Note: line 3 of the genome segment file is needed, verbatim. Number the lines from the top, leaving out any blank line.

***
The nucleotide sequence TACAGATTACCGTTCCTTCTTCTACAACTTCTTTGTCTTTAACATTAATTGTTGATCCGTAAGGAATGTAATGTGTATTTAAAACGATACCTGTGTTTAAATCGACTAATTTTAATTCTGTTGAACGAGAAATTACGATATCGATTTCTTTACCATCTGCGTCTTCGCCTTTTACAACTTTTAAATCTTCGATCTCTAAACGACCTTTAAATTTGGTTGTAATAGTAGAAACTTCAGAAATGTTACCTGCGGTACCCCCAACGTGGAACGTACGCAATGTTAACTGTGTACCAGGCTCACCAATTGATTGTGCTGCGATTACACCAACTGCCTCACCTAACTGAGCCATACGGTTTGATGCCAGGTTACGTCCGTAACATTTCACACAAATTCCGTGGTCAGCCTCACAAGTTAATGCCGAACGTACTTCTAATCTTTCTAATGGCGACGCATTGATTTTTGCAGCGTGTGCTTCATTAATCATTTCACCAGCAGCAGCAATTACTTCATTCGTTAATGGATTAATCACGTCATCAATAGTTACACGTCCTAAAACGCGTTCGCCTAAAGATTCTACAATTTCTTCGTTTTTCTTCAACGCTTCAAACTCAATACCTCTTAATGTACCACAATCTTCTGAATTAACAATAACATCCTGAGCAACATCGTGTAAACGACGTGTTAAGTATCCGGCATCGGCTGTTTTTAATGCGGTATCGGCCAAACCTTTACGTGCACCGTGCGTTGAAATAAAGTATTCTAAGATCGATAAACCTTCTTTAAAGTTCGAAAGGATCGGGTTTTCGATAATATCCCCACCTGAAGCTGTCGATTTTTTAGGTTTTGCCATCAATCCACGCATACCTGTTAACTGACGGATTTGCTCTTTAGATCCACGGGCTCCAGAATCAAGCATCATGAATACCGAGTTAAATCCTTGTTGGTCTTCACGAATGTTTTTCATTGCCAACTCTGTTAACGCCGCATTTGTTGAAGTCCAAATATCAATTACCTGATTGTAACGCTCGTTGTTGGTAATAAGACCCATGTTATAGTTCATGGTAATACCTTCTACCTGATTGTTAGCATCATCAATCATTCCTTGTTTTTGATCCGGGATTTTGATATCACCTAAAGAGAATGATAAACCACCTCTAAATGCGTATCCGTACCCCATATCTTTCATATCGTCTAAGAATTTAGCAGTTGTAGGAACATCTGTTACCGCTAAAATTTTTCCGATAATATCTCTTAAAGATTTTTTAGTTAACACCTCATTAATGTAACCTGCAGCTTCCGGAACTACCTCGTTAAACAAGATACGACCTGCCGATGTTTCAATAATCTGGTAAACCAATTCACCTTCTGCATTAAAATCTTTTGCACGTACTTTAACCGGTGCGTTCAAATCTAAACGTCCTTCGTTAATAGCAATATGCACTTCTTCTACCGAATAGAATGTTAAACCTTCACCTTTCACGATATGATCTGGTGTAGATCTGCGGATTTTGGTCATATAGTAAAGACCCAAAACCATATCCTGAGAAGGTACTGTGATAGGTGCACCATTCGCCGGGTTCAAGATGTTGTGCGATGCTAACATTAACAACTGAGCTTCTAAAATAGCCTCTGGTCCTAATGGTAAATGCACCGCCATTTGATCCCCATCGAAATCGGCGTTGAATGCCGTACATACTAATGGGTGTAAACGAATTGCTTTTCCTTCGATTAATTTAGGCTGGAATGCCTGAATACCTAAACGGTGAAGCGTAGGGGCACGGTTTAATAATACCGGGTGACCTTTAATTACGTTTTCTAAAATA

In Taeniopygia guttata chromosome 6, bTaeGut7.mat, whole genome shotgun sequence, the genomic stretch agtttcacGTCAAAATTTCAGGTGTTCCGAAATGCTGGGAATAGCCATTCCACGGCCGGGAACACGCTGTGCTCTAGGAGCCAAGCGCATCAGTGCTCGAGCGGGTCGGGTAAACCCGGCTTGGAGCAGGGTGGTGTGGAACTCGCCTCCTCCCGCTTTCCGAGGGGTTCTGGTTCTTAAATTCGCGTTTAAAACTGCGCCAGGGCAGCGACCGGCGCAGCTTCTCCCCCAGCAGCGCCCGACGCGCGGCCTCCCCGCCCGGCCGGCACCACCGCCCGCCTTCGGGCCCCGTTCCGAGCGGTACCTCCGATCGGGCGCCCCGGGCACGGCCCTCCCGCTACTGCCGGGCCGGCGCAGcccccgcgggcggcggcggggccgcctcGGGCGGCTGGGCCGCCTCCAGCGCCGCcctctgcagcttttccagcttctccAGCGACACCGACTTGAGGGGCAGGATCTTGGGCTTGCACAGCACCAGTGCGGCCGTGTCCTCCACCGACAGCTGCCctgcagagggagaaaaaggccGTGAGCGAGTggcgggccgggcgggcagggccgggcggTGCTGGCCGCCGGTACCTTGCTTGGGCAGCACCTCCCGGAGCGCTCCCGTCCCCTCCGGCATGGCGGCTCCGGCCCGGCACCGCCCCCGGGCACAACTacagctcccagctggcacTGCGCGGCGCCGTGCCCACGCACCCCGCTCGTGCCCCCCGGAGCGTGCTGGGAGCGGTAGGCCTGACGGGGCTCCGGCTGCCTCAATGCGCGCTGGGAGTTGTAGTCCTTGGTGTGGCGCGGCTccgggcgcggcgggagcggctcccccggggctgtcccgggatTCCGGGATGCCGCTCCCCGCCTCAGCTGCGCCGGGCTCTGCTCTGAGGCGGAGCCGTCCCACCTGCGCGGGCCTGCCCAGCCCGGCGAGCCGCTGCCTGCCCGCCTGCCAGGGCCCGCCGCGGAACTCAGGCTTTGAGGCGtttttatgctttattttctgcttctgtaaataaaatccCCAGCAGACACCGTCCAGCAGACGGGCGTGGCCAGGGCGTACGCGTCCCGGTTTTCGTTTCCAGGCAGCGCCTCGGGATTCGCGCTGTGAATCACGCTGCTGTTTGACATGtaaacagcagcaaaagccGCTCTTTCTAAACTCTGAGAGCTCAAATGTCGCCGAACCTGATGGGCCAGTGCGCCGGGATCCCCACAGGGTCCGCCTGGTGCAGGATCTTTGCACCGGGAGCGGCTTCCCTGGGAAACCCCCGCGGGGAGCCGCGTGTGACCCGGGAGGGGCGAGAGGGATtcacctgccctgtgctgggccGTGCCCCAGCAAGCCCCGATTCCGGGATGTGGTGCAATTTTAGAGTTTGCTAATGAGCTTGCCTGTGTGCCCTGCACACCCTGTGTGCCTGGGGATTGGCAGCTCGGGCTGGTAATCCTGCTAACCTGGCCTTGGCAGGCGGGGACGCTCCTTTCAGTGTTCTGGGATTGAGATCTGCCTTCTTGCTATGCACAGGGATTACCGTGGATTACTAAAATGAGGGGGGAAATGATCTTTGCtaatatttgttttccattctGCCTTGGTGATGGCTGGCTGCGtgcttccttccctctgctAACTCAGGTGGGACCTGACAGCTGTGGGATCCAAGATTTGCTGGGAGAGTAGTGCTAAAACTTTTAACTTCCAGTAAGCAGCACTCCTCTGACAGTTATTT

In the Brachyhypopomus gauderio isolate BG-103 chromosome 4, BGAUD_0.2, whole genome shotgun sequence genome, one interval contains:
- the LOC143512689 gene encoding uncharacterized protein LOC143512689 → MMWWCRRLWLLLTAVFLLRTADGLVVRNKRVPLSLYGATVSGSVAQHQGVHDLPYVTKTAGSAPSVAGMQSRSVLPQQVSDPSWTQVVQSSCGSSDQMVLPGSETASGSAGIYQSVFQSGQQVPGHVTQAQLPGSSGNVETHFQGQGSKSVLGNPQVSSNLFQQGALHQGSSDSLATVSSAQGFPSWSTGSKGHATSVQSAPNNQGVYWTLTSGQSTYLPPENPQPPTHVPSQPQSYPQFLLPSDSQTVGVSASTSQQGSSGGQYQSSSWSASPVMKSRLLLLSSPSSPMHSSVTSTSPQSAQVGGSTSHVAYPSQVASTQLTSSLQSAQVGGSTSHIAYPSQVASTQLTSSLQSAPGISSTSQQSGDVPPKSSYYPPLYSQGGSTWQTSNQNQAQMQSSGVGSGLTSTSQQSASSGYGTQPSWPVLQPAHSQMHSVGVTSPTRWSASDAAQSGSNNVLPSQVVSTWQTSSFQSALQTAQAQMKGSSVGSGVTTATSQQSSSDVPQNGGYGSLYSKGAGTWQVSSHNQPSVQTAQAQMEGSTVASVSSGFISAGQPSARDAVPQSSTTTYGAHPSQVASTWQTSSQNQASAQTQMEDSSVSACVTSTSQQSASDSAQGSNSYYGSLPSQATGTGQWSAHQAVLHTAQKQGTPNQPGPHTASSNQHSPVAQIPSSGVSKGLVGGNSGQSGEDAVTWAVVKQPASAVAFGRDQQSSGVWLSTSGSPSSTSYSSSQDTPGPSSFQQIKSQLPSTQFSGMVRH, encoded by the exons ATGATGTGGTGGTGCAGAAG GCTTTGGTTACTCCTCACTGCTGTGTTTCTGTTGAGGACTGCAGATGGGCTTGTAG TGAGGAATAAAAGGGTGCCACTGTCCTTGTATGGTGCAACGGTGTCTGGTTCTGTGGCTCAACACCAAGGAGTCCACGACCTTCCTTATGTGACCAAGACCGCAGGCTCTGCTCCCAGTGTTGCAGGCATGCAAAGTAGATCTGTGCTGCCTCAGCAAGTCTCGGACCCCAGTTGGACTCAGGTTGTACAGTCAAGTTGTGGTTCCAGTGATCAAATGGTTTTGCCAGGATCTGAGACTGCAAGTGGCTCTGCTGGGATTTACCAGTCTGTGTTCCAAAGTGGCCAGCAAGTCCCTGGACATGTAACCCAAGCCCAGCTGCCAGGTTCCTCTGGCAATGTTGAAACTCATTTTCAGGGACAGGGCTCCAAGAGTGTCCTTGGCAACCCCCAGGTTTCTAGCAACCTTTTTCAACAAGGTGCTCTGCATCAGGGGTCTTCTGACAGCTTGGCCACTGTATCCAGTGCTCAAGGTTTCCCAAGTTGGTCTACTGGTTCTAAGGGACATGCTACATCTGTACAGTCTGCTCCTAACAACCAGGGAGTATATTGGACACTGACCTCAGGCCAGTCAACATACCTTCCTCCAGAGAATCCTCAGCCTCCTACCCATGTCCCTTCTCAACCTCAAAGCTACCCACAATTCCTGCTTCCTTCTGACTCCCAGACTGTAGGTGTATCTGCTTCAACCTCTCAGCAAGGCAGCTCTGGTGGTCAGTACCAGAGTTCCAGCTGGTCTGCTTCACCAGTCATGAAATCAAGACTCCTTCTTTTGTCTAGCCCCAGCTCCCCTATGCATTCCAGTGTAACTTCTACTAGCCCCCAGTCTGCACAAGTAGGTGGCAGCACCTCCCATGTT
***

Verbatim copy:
In the Brachyhypopomus gauderio isolate BG-103 chromosome 4, BGAUD_0.2, whole genome shotgun sequence genome, one interval contains: